The second group of 100 chooses to have one or more courses of chemo.  It is widely known that chemotherapy drugs are dangerous toxins requiring special handling by the medical providers and causing severe negative side effects in the patients.  These side effects increase dramatically with each successive dosage.  These toxic effects are part and parcel of the chemotherapy regimen.  The drugs are toxic to cancer cells, hopefully toxic enough to kill or weaken any tumors or microscopic (and undetectable) cancers.  Being this toxic to cancer also means the drugs are toxic (to some degree) to regular cells and bodily organs as well.  Patients who are strong enough to survive a systematic poisoning may well live healthy and cancer free lives afterwards.  What is not counted are those patients who are NOT strong enough to survive the chemo.  These unfortunate folks are simply removed from the sample.   The scenario therefore plays out like this:  100 patients take chemo.  Approximately 11 of those die from complications related to dealing with the chemo toxins, leaving 89 remaining.  of those 89, approximately 60 do not experience a recurrence of cancer.  The bottom line is that 60/89 will not have recurrence, representing 68%.

Do you see the problem?  60 of the first group had no recurrence and 60 of the second group had no recurrence.  But the second group was reduced in size by chemo-related mortality, so the % of those who had no recurrence seems 8% higher.  Is having the chemo really a no-brainer now?  (As an aside, nobody ever officially dies from chemotherapy, and few ever officially die from cancer.  Then nature of cancer and chemo are that the entire living system becomes overwhelmed, and those who are not strong enough experience a system shutdown.  Therefore cause of death is simply listed as "heart failure."  While technically correct, the term is misleading.)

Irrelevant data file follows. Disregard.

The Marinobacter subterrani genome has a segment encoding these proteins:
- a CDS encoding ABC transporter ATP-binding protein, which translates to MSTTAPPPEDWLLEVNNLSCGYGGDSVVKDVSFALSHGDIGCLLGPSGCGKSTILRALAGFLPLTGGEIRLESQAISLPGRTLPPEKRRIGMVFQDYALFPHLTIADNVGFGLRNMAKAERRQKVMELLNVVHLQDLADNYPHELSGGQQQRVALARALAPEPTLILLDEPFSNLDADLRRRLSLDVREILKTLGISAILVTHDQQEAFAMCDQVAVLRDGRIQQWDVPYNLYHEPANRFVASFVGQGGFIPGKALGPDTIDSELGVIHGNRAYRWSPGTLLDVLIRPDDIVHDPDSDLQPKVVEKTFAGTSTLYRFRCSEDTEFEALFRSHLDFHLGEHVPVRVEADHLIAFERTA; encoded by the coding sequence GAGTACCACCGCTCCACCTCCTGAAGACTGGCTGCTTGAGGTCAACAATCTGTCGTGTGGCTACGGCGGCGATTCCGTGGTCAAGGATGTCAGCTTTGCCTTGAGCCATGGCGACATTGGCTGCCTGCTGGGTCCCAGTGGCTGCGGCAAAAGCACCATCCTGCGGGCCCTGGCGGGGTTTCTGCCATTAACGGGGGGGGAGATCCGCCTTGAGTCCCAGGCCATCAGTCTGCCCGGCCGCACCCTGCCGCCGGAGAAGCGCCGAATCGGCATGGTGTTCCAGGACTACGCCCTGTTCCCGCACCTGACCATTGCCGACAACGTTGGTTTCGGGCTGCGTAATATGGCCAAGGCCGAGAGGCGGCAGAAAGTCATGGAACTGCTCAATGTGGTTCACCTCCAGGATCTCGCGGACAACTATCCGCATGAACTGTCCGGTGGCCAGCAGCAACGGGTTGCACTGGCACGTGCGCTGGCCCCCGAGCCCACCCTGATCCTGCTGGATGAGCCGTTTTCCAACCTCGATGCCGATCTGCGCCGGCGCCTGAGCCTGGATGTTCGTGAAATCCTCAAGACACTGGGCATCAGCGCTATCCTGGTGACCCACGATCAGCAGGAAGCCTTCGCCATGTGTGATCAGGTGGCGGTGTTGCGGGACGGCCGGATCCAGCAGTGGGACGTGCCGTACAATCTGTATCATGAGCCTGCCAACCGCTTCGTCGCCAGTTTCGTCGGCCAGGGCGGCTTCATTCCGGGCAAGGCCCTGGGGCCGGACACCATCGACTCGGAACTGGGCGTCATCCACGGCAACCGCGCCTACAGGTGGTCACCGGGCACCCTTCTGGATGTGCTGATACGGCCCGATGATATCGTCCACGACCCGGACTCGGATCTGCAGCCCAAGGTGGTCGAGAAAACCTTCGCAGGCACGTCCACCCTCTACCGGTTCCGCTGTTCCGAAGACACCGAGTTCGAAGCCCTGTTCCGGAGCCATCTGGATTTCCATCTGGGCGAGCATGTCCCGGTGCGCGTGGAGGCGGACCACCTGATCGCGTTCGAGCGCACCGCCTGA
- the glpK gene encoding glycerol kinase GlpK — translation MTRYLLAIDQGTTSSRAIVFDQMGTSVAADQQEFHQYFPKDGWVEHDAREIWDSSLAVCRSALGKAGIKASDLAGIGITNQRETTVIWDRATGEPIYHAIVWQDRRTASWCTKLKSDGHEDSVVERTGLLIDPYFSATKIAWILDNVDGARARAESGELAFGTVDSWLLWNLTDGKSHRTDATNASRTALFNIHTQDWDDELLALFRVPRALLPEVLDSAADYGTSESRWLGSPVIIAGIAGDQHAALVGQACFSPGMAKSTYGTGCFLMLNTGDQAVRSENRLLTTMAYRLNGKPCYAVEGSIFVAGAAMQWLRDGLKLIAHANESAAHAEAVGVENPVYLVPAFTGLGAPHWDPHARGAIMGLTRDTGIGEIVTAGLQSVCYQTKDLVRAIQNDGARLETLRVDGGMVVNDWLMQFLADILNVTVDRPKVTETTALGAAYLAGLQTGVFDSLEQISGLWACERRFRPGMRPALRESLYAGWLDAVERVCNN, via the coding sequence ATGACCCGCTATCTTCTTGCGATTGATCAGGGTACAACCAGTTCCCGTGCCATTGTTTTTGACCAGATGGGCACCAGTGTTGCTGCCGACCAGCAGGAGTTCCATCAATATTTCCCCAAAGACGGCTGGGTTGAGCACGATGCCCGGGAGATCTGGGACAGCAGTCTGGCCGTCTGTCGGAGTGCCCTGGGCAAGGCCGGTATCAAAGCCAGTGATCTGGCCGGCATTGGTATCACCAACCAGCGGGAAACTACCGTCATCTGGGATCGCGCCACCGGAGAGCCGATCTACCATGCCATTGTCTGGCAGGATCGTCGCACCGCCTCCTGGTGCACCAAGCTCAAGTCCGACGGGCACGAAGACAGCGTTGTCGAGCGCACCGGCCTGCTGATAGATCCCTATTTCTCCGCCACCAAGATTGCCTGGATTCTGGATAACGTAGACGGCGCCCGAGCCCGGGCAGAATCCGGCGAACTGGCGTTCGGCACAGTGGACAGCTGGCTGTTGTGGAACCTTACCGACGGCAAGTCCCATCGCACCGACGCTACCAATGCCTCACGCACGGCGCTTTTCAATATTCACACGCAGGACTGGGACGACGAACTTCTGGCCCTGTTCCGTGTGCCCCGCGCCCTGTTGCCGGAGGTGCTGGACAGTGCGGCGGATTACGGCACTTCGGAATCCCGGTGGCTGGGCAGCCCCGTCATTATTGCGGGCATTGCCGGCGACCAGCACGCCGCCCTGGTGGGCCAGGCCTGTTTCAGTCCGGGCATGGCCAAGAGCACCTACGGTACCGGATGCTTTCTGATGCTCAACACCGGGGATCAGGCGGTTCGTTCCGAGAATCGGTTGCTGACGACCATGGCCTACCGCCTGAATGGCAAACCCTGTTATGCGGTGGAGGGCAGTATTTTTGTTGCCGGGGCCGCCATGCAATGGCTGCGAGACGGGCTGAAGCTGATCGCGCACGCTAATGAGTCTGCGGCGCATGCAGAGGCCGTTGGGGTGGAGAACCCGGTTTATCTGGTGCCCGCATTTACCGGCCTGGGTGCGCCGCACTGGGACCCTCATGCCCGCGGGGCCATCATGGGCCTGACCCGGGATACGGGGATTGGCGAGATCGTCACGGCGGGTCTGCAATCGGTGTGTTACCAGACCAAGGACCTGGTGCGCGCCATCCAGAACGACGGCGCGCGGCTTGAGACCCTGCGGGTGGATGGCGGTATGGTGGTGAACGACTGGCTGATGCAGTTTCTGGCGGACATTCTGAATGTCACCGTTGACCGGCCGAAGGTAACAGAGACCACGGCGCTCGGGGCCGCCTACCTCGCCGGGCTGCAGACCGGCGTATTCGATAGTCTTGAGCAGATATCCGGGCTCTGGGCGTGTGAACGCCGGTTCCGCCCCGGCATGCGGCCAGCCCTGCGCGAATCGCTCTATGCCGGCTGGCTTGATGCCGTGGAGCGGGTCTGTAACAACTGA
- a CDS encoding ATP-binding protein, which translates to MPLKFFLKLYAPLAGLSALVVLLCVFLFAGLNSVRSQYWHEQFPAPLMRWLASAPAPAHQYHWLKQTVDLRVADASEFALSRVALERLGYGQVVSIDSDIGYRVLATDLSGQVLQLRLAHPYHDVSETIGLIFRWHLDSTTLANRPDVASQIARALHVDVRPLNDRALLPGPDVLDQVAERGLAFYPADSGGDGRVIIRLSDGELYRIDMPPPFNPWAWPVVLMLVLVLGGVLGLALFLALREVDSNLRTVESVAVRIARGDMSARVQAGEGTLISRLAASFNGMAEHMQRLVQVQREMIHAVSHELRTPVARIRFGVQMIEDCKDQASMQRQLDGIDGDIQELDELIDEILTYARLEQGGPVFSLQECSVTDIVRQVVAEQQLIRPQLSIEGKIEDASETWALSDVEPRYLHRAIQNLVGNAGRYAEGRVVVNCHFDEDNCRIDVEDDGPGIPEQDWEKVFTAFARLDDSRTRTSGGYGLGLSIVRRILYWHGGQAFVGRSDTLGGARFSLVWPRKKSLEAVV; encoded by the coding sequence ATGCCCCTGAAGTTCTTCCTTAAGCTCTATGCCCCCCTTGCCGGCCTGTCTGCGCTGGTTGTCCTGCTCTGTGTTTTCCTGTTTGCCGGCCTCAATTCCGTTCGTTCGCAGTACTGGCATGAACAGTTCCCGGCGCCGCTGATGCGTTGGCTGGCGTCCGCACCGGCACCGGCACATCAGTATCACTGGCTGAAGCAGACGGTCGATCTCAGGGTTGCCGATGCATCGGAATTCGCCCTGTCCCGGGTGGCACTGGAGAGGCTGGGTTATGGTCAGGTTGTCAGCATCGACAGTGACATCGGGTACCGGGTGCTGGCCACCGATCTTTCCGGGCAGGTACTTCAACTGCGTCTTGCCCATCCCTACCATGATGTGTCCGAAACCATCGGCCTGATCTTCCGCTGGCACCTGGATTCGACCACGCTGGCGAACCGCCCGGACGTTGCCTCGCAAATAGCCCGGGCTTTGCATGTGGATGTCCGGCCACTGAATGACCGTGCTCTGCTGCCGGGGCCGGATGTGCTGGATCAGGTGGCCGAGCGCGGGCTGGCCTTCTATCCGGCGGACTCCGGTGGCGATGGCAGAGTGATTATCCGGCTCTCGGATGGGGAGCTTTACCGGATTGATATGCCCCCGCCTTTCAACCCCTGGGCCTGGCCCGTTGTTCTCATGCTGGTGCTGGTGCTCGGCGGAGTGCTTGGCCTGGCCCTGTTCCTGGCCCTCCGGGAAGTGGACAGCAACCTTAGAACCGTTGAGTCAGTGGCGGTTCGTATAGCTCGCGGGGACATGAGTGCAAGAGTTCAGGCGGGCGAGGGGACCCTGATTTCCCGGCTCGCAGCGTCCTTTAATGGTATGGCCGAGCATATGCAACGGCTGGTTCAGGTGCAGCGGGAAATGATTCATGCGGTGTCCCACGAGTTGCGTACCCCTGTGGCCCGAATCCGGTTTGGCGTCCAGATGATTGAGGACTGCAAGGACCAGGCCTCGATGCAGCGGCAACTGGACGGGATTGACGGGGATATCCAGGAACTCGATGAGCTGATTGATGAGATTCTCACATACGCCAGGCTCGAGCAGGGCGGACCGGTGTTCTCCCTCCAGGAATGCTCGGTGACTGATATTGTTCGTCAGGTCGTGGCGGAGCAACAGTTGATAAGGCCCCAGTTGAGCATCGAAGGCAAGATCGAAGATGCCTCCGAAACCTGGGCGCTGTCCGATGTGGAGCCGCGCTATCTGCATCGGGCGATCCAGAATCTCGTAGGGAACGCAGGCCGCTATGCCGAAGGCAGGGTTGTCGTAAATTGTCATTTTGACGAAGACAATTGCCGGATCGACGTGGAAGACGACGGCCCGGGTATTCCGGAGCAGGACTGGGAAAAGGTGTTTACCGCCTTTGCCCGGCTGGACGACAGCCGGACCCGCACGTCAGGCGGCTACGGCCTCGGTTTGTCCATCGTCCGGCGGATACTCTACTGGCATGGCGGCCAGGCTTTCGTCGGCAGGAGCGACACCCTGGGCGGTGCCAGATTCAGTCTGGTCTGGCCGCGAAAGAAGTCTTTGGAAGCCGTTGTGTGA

Are the doctors and drug companies lying about the efficacy of chemo and other dangerous treatments?  Not technically, but the reality is the efficacy is certainly overstated due to the omission of ancillary mortality.  In the case of my friends, the doctor cannot recommend avoiding chemo and retain his insurance, but he can justify some weasel words.   He is probably not doing so because he does not "believe in" chemo.  More likely he wants to avoid making an elderly patient's life needlessly more miserable.  A noble, if misguided, goal.

If I were the patient, I would choose to avoid the chemo and emphasize healthy diet, alkalinity, and exercise.  It makes for a much more pleasant existence, and increases your real odds of survival (with or without cancer recurrence).  Thankfully bladder cancer provides me with two circumstances that enable me to do analysis and make informed decisions.  One is the luxury of time.  You don't usually have to rush into things, as BC is a bit slower killer than many other types of cancer.  The other is the existence of BCG biotherapy, a much less dangerous standard of care.  A recommendation for chemo and/or radiation is much more rare, providing additional time for study and consideration.

The reality is this - many of you or your loved ones will be overwhelmed and choose to do chemotherapy.  In order to be helpful, I reference the following resources, provided to me by a group that specializes in support for those who have chemo.  For those that choose to go this way, I wish you all the best.  I also hope you make you choice with your eyes wide open.

Other resources: